Opinion: Lest we forget — Chowchilla, 1976

I know that this will make you feel uncomfortable, but I’d like you to join me in an exercise. Pretend that your child has been kidnapped by three young men, placed in a moving van, and then buried alive in a rock quarry. The kidnappers have been captured, tried and found guilty in court, and sentenced to prison. How long should their prison sentences be?


As a father, I have a hard time trying to imagine the degree of horror I would have experienced if my child had been abducted and subjected to those conditions. However, the families of twenty-six children, as well as an untold number of other loved ones, had to deal with that situation in 1976 in Chowchilla. Now their memories have been rekindled by an action taken by the California Board of Parole Hearings. Here’s a brief summary of the story.


Chowchilla, 1976


Three young San Francisco men — Frederick Woods, James Schoenfeld, and his brother Richard Schoenfeld — were feeling deprived. At one of his parole hearings, James Schoenfeld told members of the Board that he was envious of friends who had “his-and-hers Ferraris.” At a different hearing, Frederick Woods said that he just “got greedy.” So, he masterminded a scheme to kidnap a large number of children and demand a $5 million ransom (about $27 million in 2022 dollars).


The three felons chose a Dairyland Elementary School bus that was transporting 26 children home from a summer-class trip. The children and their driver, “Ed” Ray, were placed in two vans, driven around for about 11 hours, and then taken to a quarry in Livermore that was owned by Frederick Woods’ father. There, they were forced to descend a ladder into a moving van that had been set below ground level. It had been fitted with a ventilation device that was designed by James Schoenfeld. The moving van was then buried.


The children, between 5- and 14-years-of-age, were trapped in the van for 16 hours with a small amount of food and water before they followed their bus driver and clawed their way to freedom. After he was captured, James Schoenfeld said that, despite coming from wealthy families, the three kidnappers were deeply in debt. “We needed multiple victims to get multiple millions, and we picked children because children are precious.”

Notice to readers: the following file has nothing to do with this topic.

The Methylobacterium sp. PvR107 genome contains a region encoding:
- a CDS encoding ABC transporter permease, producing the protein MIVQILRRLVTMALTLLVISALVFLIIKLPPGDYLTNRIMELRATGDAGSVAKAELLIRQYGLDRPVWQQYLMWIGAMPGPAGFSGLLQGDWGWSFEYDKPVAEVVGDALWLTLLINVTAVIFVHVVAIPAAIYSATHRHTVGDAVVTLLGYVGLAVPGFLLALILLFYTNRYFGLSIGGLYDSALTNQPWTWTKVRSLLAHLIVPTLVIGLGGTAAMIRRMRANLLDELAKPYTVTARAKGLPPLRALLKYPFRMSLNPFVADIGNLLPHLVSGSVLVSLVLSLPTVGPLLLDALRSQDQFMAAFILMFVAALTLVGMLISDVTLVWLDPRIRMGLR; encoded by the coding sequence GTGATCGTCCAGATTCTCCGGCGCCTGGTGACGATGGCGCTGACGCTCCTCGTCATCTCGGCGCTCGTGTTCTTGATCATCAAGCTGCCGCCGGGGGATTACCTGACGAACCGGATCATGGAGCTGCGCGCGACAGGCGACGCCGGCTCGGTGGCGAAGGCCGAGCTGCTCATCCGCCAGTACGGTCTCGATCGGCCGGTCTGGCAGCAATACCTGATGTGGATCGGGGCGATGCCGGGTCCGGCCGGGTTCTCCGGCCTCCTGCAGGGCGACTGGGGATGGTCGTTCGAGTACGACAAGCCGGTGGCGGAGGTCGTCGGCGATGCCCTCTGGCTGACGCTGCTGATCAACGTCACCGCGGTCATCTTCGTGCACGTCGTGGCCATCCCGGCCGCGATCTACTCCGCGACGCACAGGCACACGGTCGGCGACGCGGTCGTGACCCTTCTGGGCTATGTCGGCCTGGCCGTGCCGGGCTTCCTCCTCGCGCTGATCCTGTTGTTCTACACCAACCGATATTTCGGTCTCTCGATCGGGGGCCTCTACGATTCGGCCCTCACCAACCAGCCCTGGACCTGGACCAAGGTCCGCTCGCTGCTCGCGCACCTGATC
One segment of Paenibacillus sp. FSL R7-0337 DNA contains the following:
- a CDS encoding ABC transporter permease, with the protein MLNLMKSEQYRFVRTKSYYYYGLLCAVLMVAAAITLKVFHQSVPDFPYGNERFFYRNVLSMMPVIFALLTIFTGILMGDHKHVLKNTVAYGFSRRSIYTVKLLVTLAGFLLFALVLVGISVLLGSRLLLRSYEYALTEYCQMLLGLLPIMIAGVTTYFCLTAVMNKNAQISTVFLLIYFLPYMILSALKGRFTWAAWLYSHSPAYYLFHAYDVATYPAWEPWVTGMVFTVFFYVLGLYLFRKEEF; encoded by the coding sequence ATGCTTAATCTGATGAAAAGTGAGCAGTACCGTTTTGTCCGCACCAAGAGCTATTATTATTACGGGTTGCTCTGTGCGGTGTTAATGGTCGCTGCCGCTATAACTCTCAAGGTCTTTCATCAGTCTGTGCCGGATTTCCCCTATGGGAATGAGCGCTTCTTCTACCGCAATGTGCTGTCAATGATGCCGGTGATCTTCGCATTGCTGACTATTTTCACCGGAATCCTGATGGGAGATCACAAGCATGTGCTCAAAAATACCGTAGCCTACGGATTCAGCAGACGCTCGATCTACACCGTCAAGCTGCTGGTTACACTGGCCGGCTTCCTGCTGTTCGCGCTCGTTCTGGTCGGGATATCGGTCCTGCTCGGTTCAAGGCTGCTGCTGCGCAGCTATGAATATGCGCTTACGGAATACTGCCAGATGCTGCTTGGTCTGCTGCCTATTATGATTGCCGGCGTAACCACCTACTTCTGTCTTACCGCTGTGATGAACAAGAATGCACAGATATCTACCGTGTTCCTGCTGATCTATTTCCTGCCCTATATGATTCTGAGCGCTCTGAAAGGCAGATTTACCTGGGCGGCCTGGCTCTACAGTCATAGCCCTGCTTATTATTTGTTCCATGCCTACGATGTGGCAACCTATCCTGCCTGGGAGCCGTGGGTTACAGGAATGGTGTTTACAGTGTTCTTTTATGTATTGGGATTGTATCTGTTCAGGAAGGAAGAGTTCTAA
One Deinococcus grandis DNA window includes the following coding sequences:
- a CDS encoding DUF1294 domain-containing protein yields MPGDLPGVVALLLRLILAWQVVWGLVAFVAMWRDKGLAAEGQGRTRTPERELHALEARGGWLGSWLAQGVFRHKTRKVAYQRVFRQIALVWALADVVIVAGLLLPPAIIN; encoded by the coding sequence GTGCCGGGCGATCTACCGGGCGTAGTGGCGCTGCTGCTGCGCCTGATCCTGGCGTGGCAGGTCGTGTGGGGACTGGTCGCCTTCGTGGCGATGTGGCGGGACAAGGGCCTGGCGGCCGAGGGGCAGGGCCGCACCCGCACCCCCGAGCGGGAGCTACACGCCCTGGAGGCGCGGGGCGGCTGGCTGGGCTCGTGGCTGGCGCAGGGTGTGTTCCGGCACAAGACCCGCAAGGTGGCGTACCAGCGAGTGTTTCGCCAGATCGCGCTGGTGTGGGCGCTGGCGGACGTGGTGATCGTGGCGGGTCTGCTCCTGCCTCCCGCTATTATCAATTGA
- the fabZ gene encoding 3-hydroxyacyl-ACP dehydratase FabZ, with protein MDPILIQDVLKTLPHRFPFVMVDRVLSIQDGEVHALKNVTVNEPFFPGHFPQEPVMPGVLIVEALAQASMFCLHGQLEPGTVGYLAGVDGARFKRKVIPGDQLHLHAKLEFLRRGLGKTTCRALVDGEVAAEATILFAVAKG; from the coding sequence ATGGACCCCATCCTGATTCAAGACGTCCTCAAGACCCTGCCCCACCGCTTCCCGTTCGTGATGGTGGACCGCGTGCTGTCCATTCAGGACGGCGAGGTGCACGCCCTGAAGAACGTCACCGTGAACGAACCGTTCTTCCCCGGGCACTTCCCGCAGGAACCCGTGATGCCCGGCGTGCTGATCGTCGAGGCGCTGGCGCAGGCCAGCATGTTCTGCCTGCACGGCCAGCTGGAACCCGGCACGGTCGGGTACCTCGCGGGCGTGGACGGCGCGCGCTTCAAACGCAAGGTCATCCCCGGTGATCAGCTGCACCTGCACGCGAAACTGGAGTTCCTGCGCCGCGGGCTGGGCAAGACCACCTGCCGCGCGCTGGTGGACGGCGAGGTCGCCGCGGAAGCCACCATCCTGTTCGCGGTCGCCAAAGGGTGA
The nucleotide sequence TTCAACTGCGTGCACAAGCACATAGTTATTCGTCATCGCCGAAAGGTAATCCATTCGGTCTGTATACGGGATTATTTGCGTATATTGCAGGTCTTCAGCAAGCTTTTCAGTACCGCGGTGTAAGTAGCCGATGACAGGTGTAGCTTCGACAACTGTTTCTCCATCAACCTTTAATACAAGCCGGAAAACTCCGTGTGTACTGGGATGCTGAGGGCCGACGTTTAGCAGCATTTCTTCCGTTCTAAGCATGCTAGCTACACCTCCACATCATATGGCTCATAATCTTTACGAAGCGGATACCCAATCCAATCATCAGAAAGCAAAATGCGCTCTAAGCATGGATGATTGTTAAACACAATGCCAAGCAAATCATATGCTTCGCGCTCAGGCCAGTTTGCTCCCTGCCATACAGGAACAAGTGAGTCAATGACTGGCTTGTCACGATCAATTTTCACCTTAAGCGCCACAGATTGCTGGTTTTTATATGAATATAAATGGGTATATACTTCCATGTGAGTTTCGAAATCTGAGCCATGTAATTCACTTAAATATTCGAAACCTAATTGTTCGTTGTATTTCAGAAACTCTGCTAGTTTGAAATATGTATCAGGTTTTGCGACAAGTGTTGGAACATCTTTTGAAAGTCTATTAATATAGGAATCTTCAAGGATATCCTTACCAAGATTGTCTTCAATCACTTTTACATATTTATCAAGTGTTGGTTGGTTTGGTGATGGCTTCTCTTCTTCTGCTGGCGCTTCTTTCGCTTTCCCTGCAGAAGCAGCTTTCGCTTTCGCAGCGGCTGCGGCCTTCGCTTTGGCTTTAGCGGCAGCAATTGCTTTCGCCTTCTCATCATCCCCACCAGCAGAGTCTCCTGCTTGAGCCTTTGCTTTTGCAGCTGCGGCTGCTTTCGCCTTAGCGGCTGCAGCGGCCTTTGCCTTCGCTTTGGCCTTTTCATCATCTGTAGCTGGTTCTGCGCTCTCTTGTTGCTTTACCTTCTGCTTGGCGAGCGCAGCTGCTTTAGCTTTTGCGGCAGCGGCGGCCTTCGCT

All three were found guilty of kidnapping and inflicting bodily harm. Each received a sentence of life imprisonment without possibility of parole. However, in 1980, an appellate court found that cuts and bruises did not meet the standard for “bodily harm,” and the felons were re-sentenced to life with the possibility of parole. One of the judges who sat on a 1980 panel to review the case was William Newsom, the father of California’s present governor, Gavin Newsom, who has the power to approve the parole of Frederick Woods.


Aftermath


In 2015, James Schoenfeld cleared the final hurdle for parole, and the decision was left to then-Governor Jerry Brown. At the time, the Board of Parole Hearings found that James had met the conditions of a new law that requires parole commissioners to give greater weight to freeing prisoners who were youthful offenders when they committed their crimes. (The ages of the kidnappers ranged from 22 to 24.) The Board also believed that James was contrite.


Linda Carrejo-Labendeira, one of the victims, told People magazine, “Just two years ago at the last hearing, James, who designed the contraption where we were held, said he spent years designing a better one. Does that sound like someone who is remorseful?”


Moreover, a study found that the kidnapped children suffered from many years of psychological damage. They experienced panic attacks, nightmares involving kidnappings and death, personality changes, and fear of “hippies.”


Richard Schoenfeld was paroled in 2012 at age 57, and James Schoenfeld was paroled in 2015 at age 63. Meanwhile, Frederick Woods inherited a fortune worth more than $120 million. He has spent his time in prison getting richer day by day. He has been directing several businesses from behind bars. They include Ambria Acres Christmas Tree Farm, Little Bear Creek gold mine near Lake Tahoe, and a used-car business. He has also purchased a mansion in Nipomo, overlooking the Pacific Ocean, and he has been married three times while in prison.


In 2016, the 25 surviving kidnapped children settled a lawsuit that they’d filed against their kidnappers. The money that they received came from Frederick Woods’ trust fund. The amount of money has never been revealed, but one of the survivors said that they each received “enough to pay for some serious therapy — but not enough for a house.”


This year, the 70-year-old Woods has been recommended for parole by a panel of two commissioners, and that recommendation is now in the hands of Governor Newsom. At this point, let me return to the question with which I challenged you at the top of this column: How long should their prison sentences be?


I made up my mind before I finished writing that introductory paragraph. Now, what’s your opinion?


• • •


Jim Glynn is Professor Emeritus of Sociology. He may be contacted at j_glynn@att.net.

Tags: